7. Evan says:

    @Aardvark: "But why don’t you just make 10 louder?"

    Because then it wouldn’t go to eleven. Duh. :-)

  8. Dom says:

    Amusingly the BBC iPlayer (http://www.bbc.co.uk/iplayer) flash streaming media viewer does go all the way to 11.

  9. ::Wendy:: says:

    If the user, purchaser, perceives 11 as more valuable than 10 then there’s an opportunity for market differentiation,  albeit at the expense of common scale-controls,  but in this case does common-controls really add anything that would be damaging to remove?  

    When it comes to scales I’ve always been partial to 6-packs myself.

  10. aJanuary says:

    Enso Remote Media Controller can go up to 11. When you try it it just says "Our’s goes up to 11!".

    Though going to 11 does make some sense – you get more granularity.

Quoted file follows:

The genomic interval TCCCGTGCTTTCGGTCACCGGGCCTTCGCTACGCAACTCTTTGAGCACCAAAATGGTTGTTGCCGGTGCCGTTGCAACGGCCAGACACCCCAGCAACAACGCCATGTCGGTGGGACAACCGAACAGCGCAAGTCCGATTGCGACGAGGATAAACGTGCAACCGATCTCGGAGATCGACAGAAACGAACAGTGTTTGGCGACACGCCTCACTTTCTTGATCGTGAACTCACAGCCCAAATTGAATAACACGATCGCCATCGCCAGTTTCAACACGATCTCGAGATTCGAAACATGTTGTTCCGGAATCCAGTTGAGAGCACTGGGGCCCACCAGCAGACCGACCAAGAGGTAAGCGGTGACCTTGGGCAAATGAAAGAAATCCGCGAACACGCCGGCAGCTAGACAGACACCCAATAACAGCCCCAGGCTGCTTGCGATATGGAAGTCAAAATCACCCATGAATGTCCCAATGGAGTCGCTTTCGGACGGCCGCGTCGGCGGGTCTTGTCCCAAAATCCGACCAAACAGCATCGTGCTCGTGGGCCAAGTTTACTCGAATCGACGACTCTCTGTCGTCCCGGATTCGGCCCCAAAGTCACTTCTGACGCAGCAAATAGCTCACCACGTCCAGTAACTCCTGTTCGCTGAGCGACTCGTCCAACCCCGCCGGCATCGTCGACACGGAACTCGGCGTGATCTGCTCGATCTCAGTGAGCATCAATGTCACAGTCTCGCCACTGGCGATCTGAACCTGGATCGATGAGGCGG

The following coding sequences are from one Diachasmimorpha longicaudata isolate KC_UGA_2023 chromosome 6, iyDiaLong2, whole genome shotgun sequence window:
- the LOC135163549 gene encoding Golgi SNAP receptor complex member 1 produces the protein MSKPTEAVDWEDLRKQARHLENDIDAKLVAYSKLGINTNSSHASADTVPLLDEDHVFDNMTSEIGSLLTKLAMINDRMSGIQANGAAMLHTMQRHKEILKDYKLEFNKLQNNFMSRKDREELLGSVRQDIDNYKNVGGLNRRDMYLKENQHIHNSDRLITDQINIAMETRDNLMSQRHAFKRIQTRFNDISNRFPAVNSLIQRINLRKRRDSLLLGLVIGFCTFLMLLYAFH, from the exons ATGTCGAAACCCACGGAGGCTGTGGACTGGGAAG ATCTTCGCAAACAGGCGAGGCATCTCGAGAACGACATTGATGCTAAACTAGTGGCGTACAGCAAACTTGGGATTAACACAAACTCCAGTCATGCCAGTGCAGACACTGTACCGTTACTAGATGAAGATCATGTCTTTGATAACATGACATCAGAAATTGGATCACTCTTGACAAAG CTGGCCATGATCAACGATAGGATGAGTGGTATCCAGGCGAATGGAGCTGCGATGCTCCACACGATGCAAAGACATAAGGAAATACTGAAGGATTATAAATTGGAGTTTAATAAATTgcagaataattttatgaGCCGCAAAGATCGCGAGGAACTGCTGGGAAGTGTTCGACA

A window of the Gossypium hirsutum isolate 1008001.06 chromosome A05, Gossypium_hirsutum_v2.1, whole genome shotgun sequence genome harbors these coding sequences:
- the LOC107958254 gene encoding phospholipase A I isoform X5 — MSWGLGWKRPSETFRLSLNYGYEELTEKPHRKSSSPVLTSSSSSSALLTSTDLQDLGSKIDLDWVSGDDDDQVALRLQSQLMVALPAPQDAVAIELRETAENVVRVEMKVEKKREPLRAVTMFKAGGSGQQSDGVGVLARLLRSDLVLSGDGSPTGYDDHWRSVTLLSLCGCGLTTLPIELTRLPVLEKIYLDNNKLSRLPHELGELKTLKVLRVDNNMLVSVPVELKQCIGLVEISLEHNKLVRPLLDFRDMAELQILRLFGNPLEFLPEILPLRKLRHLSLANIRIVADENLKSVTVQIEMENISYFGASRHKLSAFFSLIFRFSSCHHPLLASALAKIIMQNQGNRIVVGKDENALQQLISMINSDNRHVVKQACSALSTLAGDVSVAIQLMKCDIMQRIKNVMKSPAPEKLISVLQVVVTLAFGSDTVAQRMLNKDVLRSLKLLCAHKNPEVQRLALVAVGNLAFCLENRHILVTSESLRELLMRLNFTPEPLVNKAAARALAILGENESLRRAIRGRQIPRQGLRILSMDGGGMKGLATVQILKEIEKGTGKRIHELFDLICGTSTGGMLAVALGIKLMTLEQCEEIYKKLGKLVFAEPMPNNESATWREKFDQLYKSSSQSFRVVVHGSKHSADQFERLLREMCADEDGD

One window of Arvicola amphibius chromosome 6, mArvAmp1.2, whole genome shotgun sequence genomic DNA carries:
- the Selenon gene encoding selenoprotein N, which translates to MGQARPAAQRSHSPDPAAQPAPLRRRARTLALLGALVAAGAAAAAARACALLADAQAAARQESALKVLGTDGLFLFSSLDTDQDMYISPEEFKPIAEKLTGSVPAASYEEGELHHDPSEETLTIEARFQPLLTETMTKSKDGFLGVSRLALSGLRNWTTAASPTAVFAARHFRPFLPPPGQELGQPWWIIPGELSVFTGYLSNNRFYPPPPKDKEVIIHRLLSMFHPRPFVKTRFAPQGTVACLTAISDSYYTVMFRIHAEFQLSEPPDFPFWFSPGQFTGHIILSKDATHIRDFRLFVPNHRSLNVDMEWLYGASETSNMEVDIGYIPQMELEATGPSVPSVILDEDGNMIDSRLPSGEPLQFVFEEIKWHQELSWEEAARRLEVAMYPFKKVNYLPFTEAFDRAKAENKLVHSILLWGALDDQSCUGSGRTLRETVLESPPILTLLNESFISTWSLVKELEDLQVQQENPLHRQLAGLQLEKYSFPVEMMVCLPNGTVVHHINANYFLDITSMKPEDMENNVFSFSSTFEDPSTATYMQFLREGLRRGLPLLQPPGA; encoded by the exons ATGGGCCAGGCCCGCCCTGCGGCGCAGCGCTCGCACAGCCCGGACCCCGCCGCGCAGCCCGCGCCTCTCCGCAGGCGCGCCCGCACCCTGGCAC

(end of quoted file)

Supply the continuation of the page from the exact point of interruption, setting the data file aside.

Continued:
11. Seth says:

    It still does almost go to eleven.

  12. Ian says:

    @J. Edward: On the XP volume control program there are definitely eleven notches. I counted them.

  13. daveadams says:

    I’ve got a Klipsch subwoofer with an independent volume control that goes to 11. At some point, is it more hip to just have your volume control go to 10?

  14. J. Edward Sanchez says:

    Ian: We’re talking about the slider(s) in the Volume Control program, not the one in the Sounds/Multimedia Properties in the Control Panel.

    (Also, we’re talking about Windows 95, not Windows XP — but that’s moot, since the number of notches in the sliders didn’t change until Windows Vista.)

  15. Simon Cooke says:

    Jim Lynn… You worked on Xara/Artworks!?

    Awesomeness :) I love that app… I’ve been using it for nearly 12 years in various incarnations now. :D

  16. Maurits says:

    In these more enlightened days, Vista goes up to 100.

  17. Ian says:

    J. Edward: I thought the Control Panel was the volume control program.